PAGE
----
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State Senator

Cathy Osten

Representing Columbia, Franklin, Hebron, Lebanon, Ledyard, Lisbon, Marlborough, Montville, Norwich & Sprague

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Sen. Osten Secures State Bonding To Help Purchase Norwich Police Radio System

NORWICH -- State Senator Cathy Osten (D-Sprague) today announced that she has helped secure a $500,000 state grant to help Norwich taxpayers afford the cost of a new police department radio system – a 70-year-old system which voters just decided at the polls in November should be replaced at a cost of $2.7 million.

Sen. Osten said the state aid will help reduce the cost to local taxpayers by nearly 20 percent. The state grant is on the State Bond Commission agenda for its meeting next week, Tuesday December 11, 2019, in the Legislative Office Building in Hartford.

“By a three-to-one margin, Norwich voters approved replacing this outdated public safety radio system just last month, and Mayor Nystrom told me that state financial assistance for this project was a top priority for him. So I made it a top priority for the citizens of Norwich,” Sen. Osten said. “I was a corrections officer for over 20 years. I know how important fully operable radio communications are to the security of front-line peace officers and to the tens of thousands of people they protect. I want to thank the governor and the State Bond Commission for helping to fund this public safety project in Norwich and for saving local taxpayers a lot of money.”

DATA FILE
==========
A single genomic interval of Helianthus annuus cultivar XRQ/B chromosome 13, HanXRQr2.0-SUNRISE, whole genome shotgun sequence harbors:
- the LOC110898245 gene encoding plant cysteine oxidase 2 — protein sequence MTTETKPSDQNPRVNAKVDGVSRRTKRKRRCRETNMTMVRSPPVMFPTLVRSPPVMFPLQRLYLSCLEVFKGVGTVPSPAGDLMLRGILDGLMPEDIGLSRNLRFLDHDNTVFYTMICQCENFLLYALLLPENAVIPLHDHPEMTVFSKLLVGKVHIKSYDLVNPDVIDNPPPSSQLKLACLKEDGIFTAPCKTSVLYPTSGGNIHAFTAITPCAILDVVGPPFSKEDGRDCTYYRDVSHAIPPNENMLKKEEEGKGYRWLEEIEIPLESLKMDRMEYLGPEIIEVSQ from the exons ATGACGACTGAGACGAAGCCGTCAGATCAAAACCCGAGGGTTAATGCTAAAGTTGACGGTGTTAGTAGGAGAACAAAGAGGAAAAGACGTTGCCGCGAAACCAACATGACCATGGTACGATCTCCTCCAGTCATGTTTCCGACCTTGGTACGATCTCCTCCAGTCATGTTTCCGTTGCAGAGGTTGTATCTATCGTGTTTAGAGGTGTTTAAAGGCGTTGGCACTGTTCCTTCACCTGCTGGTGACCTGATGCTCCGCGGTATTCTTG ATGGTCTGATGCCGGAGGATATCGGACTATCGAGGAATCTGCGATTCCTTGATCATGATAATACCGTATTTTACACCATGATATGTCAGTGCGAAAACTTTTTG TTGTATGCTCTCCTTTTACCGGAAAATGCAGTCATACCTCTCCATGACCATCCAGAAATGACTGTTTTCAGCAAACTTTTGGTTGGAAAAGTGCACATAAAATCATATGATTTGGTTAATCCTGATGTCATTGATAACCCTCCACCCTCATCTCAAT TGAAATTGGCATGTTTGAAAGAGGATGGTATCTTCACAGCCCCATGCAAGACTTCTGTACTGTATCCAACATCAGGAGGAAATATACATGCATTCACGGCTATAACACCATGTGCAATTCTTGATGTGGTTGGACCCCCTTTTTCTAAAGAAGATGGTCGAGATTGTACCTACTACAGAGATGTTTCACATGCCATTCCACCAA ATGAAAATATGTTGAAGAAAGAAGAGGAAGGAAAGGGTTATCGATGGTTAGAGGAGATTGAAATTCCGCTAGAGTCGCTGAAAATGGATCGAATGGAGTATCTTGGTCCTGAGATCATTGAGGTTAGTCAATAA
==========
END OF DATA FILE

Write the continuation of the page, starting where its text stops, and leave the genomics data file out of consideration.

“The $500,000 grant for the police radio project obtained by Senator Osten will contribute greatly to the funding of an important public safety project,” said Norwich City Manager John Salomone. “The city is very thankful to Senator Osten as we move forward to modernizing the city’s radio systems.” In November, Norwich residents overwhelming voted at referendum to spend $2.7 million on a new police radio system, which was first installed in the 1940s. The new system will ‘piggyback’ on the State of Connecticut’s existing emergency broadcast infrastructure of state-owned radio towers, thereby saving taxpayers even more money and eliminating some of the communications ‘dead spots’ that police officers encounter in the 30-square mile town with elevation variations ranging from 511 feet on Hearthstone Hill to just 75 feet above sea level at Versailles Pond.

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